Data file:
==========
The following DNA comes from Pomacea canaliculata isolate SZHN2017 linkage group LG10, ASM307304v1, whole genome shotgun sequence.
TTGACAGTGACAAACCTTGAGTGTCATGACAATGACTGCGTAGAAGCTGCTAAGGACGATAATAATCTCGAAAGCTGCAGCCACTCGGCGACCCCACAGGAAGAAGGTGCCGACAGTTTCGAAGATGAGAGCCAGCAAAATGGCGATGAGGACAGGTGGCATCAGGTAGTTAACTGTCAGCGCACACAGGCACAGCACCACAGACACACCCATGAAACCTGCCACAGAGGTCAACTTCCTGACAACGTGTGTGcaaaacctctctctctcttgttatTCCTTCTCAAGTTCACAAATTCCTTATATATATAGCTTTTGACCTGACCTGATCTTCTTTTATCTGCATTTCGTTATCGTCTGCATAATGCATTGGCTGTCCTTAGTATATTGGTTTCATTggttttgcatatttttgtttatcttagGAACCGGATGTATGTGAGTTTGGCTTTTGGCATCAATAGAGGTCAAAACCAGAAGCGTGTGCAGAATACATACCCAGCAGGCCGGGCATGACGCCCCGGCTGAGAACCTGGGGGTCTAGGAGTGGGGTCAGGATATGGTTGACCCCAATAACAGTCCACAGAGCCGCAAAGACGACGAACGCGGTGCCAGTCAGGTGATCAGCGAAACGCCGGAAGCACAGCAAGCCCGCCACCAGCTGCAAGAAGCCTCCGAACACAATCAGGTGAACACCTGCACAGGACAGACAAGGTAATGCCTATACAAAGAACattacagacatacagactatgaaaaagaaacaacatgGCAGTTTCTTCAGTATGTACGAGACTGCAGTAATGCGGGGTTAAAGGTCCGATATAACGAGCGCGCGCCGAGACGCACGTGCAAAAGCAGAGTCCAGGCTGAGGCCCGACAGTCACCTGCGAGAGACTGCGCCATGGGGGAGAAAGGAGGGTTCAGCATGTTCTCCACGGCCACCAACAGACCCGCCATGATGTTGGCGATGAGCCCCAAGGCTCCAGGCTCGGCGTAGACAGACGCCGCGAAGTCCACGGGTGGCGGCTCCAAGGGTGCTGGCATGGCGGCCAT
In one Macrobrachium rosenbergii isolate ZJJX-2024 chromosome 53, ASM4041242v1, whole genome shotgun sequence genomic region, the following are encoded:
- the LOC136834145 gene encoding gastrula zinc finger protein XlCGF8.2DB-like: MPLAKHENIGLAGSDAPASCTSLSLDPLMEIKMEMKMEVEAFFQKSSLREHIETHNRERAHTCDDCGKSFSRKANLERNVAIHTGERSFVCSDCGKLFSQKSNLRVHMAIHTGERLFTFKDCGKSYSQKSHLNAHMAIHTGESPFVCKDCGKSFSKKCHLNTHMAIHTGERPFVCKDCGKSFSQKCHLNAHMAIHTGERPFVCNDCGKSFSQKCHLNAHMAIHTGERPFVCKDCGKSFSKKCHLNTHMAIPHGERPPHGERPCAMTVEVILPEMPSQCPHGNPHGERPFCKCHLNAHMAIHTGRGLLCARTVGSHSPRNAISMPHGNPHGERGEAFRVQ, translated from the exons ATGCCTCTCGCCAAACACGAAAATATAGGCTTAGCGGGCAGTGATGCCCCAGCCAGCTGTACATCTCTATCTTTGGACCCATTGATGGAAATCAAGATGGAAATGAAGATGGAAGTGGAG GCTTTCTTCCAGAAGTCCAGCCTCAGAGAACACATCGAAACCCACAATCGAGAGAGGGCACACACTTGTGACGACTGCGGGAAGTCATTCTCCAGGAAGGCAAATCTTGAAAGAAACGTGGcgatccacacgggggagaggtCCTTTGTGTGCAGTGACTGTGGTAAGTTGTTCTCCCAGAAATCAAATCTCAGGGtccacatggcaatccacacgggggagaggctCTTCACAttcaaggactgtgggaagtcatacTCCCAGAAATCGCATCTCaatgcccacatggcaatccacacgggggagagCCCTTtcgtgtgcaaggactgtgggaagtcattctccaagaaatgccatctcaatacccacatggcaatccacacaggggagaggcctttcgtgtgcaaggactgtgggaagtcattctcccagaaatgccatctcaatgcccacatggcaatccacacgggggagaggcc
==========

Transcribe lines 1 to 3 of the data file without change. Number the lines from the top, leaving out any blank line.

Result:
The following DNA comes from Pomacea canaliculata isolate SZHN2017 linkage group LG10, ASM307304v1, whole genome shotgun sequence.
TTGACAGTGACAAACCTTGAGTGTCATGACAATGACTGCGTAGAAGCTGCTAAGGACGATAATAATCTCGAAAGCTGCAGCCACTCGGCGACCCCACAGGAAGAAGGTGCCGACAGTTTCGAAGATGAGAGCCAGCAAAATGGCGATGAGGACAGGTGGCATCAGGTAGTTAACTGTCAGCGCACACAGGCACAGCACCACAGACACACCCATGAAACCTGCCACAGAGGTCAACTTCCTGACAACGTGTGTGcaaaacctctctctctcttgttatTCCTTCTCAAGTTCACAAATTCCTTATATATATAGCTTTTGACCTGACCTGATCTTCTTTTATCTGCATTTCGTTATCGTCTGCATAATGCATTGGCTGTCCTTAGTATATTGGTTTCATTggttttgcatatttttgtttatcttagGAACCGGATGTATGTGAGTTTGGCTTTTGGCATCAATAGAGGTCAAAACCAGAAGCGTGTGCAGAATACATACCCAGCAGGCCGGGCATGACGCCCCGGCTGAGAACCTGGGGGTCTAGGAGTGGGGTCAGGATATGGTTGACCCCAATAACAGTCCACAGAGCCGCAAAGACGACGAACGCGGTGCCAGTCAGGTGATCAGCGAAACGCCGGAAGCACAGCAAGCCCGCCACCAGCTGCAAGAAGCCTCCGAACACAATCAGGTGAACACCTGCACAGGACAGACAAGGTAATGCCTATACAAAGAACattacagacatacagactatgaaaaagaaacaacatgGCAGTTTCTTCAGTATGTACGAGACTGCAGTAATGCGGGGTTAAAGGTCCGATATAACGAGCGCGCGCCGAGACGCACGTGCAAAAGCAGAGTCCAGGCTGAGGCCCGACAGTCACCTGCGAGAGACTGCGCCATGGGGGAGAAAGGAGGGTTCAGCATGTTCTCCACGGCCACCAACAGACCCGCCATGATGTTGGCGATGAGCCCCAAGGCTCCAGGCTCGGCGTAGACAGACGCCGCGAAGTCCACGGGTGGCGGCTCCAAGGGTGCTGGCATGGCGGCCAT
In one Macrobrachium rosenbergii isolate ZJJX-2024 chromosome 53, ASM4041242v1, whole genome shotgun sequence genomic region, the following are encoded: